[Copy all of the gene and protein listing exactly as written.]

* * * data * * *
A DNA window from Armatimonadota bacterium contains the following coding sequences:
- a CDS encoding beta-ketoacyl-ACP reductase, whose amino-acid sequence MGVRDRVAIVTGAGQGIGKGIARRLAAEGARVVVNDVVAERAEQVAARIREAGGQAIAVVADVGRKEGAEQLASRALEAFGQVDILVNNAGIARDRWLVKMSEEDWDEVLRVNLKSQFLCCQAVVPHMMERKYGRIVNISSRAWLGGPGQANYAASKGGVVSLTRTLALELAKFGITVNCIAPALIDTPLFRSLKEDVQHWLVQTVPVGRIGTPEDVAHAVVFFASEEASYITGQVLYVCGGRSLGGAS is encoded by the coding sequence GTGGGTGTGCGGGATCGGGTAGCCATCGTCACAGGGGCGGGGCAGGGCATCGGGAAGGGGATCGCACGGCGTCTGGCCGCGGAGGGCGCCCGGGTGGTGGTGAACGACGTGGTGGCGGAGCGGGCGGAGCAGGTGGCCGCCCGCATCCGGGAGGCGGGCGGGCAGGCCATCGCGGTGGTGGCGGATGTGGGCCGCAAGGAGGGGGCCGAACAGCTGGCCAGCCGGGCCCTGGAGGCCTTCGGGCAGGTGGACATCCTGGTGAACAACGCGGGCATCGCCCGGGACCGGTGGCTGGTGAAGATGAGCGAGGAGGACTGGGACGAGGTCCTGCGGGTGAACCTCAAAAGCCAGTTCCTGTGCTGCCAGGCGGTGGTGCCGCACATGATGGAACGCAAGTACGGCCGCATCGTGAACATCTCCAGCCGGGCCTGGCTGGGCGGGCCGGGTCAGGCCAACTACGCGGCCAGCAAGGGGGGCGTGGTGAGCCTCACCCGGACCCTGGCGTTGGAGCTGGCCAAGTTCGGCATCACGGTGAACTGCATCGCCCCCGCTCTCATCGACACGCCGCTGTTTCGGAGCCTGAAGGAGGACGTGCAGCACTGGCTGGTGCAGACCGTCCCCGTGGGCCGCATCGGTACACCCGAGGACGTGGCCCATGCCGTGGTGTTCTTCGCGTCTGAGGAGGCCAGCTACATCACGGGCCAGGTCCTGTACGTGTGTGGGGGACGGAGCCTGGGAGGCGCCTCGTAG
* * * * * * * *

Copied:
A DNA window from Armatimonadota bacterium contains the following coding sequences:
- a CDS encoding beta-ketoacyl-ACP reductase, whose amino-acid sequence MGVRDRVAIVTGAGQGIGKGIARRLAAEGARVVVNDVVAERAEQVAARIREAGGQAIAVVADVGRKEGAEQLASRALEAFGQVDILVNNAGIARDRWLVKMSEEDWDEVLRVNLKSQFLCCQAVVPHMMERKYGRIVNISSRAWLGGPGQANYAASKGGVVSLTRTLALELAKFGITVNCIAPALIDTPLFRSLKEDVQHWLVQTVPVGRIGTPEDVAHAVVFFASEEASYITGQVLYVCGGRSLGGAS is encoded by the coding sequence GTGGGTGTGCGGGATCGGGTAGCCATCGTCACAGGGGCGGGGCAGGGCATCGGGAAGGGGATCGCACGGCGTCTGGCCGCGGAGGGCGCCCGGGTGGTGGTGAACGACGTGGTGGCGGAGCGGGCGGAGCAGGTGGCCGCCCGCATCCGGGAGGCGGGCGGGCAGGCCATCGCGGTGGTGGCGGATGTGGGCCGCAAGGAGGGGGCCGAACAGCTGGCCAGCCGGGCCCTGGAGGCCTTCGGGCAGGTGGACATCCTGGTGAACAACGCGGGCATCGCCCGGGACCGGTGGCTGGTGAAGATGAGCGAGGAGGACTGGGACGAGGTCCTGCGGGTGAACCTCAAAAGCCAGTTCCTGTGCTGCCAGGCGGTGGTGCCGCACATGATGGAACGCAAGTACGGCCGCATCGTGAACATCTCCAGCCGGGCCTGGCTGGGCGGGCCGGGTCAGGCCAACTACGCGGCCAGCAAGGGGGGCGTGGTGAGCCTCACCCGGACCCTGGCGTTGGAGCTGGCCAAGTTCGGCATCACGGTGAACTGCATCGCCCCCGCTCTCATCGACACGCCGCTGTTTCGGAGCCTGAAGGAGGACGTGCAGCACTGGCTGGTGCAGACCGTCCCCGTGGGCCGCATCGGTACACCCGAGGACGTGGCCCATGCCGTGGTGTTCTTCGCGTCTGAGGAGGCCAGCTACATCACGGGCCAGGTCCTGTACGTGTGTGGGGGACGGAGCCTGGGAGGCGCCTCGTAG